The members of Aurelia Trio—pianist Theo Walentiny, bassist Nick Dunston, and drummer Connor Parks—met during their first year studying at the New School and quickly formed a tight musical bond. Out of their diverse backgrounds and musical interests, they have begun to forge a distinct and individual sound. Last year, they self-released an eponymous debut record, which you can check out below.
This Thursday, September 21st, Aurelia Trio will make their debut at The jazz Gallery, playing original compositions by all three members of the band. We sat down with the trio to talk about their origins and their constantly-evolving musical rapport.
The Jazz Gallery: How did the Aurelia Trio form?
Theo Walentiny: At the end of my first year I started an octet out of which this band formed—it’s kind of funny, that band has a lot of bands within it. There’s a quartet with a guitarist in it and us as well.
TJG: Has the concept for the band remained consistent since the beginning?
Connor Parks: It’s evolved but some things have remained consistent, especially the way that we deal with time and rhythm. We really had a rhythmic consensus from the beginning. That feeling is the same, the connection is the same. But the kinds of aesthetics and the various types of music that everyone writes and wants to play has evolved over time.
TJG: The first track of your EP, Blue Air, seemed to be very free. What was the time consensus on that tune?
CP: I feel like everyone will have a different answer. Nick and I have a very unique way of playing together, and Theo and I have a very unique way of playing together, and they have a unique bond too. Speaking rhythmically, I’m very free to play on some kind of grid or to not play on that grid, but we still move together.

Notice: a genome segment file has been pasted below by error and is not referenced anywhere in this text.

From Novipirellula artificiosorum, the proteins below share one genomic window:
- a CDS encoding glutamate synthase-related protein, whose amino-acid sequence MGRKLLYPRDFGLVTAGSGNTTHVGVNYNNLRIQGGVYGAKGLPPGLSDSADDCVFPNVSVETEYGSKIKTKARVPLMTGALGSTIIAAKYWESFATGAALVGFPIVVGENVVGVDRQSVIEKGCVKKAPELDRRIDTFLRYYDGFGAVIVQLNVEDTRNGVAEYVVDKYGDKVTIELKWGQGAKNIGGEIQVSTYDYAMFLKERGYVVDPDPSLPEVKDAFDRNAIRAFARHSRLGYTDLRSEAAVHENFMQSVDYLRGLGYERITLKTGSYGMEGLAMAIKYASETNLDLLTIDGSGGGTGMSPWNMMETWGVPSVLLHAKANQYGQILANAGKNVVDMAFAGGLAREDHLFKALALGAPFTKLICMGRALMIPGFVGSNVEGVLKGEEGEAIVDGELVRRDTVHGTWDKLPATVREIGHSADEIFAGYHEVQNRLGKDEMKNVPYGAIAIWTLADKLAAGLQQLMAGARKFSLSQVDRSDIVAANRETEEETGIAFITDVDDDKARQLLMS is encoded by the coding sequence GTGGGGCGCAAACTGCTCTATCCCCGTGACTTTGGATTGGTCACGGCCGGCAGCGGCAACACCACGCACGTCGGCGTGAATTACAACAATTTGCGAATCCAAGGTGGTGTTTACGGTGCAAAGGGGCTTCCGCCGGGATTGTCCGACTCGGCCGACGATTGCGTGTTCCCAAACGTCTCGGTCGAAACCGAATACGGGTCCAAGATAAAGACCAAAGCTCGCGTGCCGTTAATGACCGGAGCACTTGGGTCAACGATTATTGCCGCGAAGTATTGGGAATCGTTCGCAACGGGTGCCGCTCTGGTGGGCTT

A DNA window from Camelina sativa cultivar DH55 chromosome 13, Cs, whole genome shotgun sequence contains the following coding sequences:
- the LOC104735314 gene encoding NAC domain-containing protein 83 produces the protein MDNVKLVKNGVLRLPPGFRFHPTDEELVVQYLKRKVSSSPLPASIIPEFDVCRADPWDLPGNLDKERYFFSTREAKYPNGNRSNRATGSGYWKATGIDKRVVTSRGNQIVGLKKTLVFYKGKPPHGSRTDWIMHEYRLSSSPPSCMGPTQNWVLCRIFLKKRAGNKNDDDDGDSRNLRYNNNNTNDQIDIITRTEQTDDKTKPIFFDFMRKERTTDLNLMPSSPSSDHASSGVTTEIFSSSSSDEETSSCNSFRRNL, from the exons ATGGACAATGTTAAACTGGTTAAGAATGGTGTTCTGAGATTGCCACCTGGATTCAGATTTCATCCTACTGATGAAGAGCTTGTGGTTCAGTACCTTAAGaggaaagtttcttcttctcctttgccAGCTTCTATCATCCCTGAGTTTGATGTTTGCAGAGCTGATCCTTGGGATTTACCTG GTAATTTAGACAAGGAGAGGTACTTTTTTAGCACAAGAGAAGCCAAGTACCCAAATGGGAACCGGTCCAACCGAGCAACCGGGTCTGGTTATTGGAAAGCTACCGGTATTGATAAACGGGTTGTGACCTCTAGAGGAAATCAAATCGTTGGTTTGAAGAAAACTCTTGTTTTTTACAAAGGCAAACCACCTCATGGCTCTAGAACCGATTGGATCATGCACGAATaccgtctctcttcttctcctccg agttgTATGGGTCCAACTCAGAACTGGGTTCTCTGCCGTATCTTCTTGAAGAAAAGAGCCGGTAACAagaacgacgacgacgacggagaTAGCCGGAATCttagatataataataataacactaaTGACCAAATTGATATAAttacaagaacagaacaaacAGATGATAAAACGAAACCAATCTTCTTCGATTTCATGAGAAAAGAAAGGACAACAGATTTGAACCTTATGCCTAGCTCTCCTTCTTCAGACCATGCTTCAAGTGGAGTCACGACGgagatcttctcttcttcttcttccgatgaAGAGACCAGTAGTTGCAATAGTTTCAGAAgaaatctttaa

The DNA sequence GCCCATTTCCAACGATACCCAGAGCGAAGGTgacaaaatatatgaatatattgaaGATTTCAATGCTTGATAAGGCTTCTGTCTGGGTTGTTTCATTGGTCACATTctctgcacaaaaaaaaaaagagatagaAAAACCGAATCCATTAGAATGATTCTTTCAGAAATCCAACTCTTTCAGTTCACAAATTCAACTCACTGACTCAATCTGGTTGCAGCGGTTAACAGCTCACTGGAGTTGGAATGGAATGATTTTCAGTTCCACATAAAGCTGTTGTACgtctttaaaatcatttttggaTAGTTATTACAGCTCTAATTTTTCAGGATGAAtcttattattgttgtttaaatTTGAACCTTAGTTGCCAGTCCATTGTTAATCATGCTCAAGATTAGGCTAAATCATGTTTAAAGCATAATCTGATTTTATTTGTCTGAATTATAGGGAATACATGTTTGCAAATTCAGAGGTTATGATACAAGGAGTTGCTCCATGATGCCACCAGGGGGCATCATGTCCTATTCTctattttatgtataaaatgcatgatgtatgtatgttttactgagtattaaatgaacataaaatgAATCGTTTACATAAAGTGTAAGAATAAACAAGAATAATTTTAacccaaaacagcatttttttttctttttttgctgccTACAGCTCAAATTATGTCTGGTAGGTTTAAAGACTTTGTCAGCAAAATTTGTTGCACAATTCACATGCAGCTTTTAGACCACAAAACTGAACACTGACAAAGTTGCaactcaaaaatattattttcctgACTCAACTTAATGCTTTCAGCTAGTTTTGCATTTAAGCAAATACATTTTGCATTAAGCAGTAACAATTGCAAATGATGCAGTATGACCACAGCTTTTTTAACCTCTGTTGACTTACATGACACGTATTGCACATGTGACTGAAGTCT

Nick Dunston: We’ve always been so comfortable playing together from a rhythmic standpoint, so musical freedom is a given at this point. For me, I get to think a lot of orchestration, in the sense that we’re trying to give a lot of attention to our broad range of timbres—it’s almost as if we’re thinking very texturally on top of our intersecting rhythmic concept.
TJG: Does the textural quality of the music make the time harder to keep?
TW: There’s such a strong connection when you’re in the music, it’s oddly clear that you don’t have to think about it.
CP: I think the level of trust is very high, and that frees us to explore less common sounds on our instruments—to make a very orchestral sound or some other sound outside of classic jazz piano trio. That’s a product of the time we spend together—it frees us to try these new things.
TJG: Does this style of playing lead to certain roles emerging amongst yourselves? Connor, based on what I’ve listened to, it sounds like you play a heavily textural role in the group.
CP: Textural playing is something I’m very into—I think the way I relate to the drums is very textural and more broadly compositional than “drum” stuff. My goal is not to be playing drum-specific information. Obviously that’s what I studied for most of my life—trying to express the jazz drumming feel as an art form. But my interests very much lie in furthering that—getting beyond simply knowing it and referencing it.
Tyshawn Sorey is a huge inspiration in terms of composition and drumming, mostly because each time I hear him it sounds like a whole percussion section. It almost sounds orchestra, compositional, the way he improvises. I’m never thinking, “That’s so amazing, what he’s playing on the drums,” which of course it is. When it washes over me I’m thinking “This is composition. He’s transcended the drums.” He has all of the knowledge and the history, and he’s just going past all of it.
Elvin Jones is also great example of someone who shattered our expectations of the drums. He took it so much further than people thought it could go. It’s so rhythmic, it’s so textural—the arcs are huge. The phrases are so long. But the history of the drums and the language are still so strong. It really is a beautiful duality. I grew up playing percussion, so I very much come to the drums from that makeup. I thought I would be an orchestral percussionist for a long time, but then I picked up the drums—that’s my passion now and I feel very connected to it. I’m certainly freed by Nick and Theo also. The way Nick relates to the music very much allows me to play this way.